Megan Mitton says one of the things she learned during her first year in the New Brunswick legislature is that there isn’t much political will to make changes.
“There’s really a lot that needs to be done,” the MLA for Memramcook-Tantramar said during an interview at the mayor’s New Year’s Day levee last week at Sackville Town Hall.
“There’s all kinds of things that need to happen,” she emphasized, “everything from making sure that the extremely rich are paying their fair share, to making sure that we are properly funding nursing seats in our province to help address the nursing shortage, to passing a ban on conversion therapy.”
Mitton explained that conversion therapy is the “disproven and harmful practice of trying to change someone’s sexual orientation or gender identity usually through psychological means.”
She says she raised the issue in the legislature a couple of times, but after meeting with people in the LGBTQ community, is now drafting her own bill and plans to work with members of the other political parties to get it passed.
“This is something that wouldn’t even cost the government money, but is about protecting human rights,” she said, adding that other provinces, including Nova Scotia, have already banned conversion therapy.
Mitton has also been pushing the provincial government — so far, without success — to pay for abortions and other medical services, such as care for HIV patients, at Clinic 554, a privately run facility in Fredericton that has announced it may have to close if it can’t get provincial funding.
Successive New Brunswick governments have maintained the policy of funding abortions at three public hospitals, one in Bathurst and two in Moncton.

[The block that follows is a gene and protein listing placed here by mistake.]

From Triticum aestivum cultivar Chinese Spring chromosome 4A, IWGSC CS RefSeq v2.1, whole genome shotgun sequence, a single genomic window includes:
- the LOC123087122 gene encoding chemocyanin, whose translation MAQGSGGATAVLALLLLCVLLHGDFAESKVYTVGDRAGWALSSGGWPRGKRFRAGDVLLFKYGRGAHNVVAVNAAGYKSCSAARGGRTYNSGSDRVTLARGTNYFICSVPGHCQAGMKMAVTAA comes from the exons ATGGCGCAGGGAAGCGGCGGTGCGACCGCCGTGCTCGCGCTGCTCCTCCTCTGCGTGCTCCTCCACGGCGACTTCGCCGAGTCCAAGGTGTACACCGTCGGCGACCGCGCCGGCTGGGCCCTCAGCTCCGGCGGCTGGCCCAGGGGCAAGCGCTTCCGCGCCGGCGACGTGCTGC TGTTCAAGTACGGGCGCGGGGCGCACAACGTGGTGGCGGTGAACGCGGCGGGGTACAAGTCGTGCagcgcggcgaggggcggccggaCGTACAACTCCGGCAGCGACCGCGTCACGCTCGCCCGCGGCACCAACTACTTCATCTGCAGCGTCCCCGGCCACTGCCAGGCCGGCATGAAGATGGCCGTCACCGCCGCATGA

“The best practice is to provide this service in a community-care setting,” Mitton says.
She argues the province’s refusal to fund abortions outside of hospitals violates the Canada Health Act and forces many women to travel long distances.
“Transportation to get to medical services is a challenge anyway for a lot of people,” she says. “There’s also the timeliness factor for being able to access surgical abortions.”
Mitton referred specifically to a couple of bills the three-member Green caucus introduced during the fall sitting of the legislature.
One, to amend the Crown Lands and Forests Act, would ban spraying the herbicide glyphosate on Crown forests while also requiring mills to buy more wood from private woodlot owners.
Another, to amend the Family Income Security Act, would allow the provincial minister of social development to work with the federal government to ensure a basic income guarantee for all New Brunswickers.
“Poverty is really such a huge issue in New Brunswick especially for seniors, especially for children,” Mitton says, “and if we aren’t willing to figure out ways to take care of everyone, to make sure they have what they need, then we’re really failing as a society and as a government.”
Mitton explains that the Green bill would replace social assistance rates with income guarantees and require the government to review them regularly.
She points out that current social assistance rates haven’t increased since 2014.
“It’s not enough to live on,” she says. “It’s $537 a month for a single person and it’s very hard to imagine how to find housing and food and heat with that amount and there are strict rules around not being able to even share your residence,” she adds.
“It’s not designed to really lift people out of poverty.”
Sackville & climate change
Earlier, Mitton told about 60 people at the mayor’s New Year’s Day levee she’s proud to represent Sackville and its surrounding communities in the provincial legislature.
“Sackville is always a leader,” she said.
“One thing I want to really highlight is the mayor and council’s leadership bringing together a round table on climate change,” Mitton added.
“That’s one of the defining issues and challenges that we face and I’m very proud that our town is innovating and finding ways to address that.”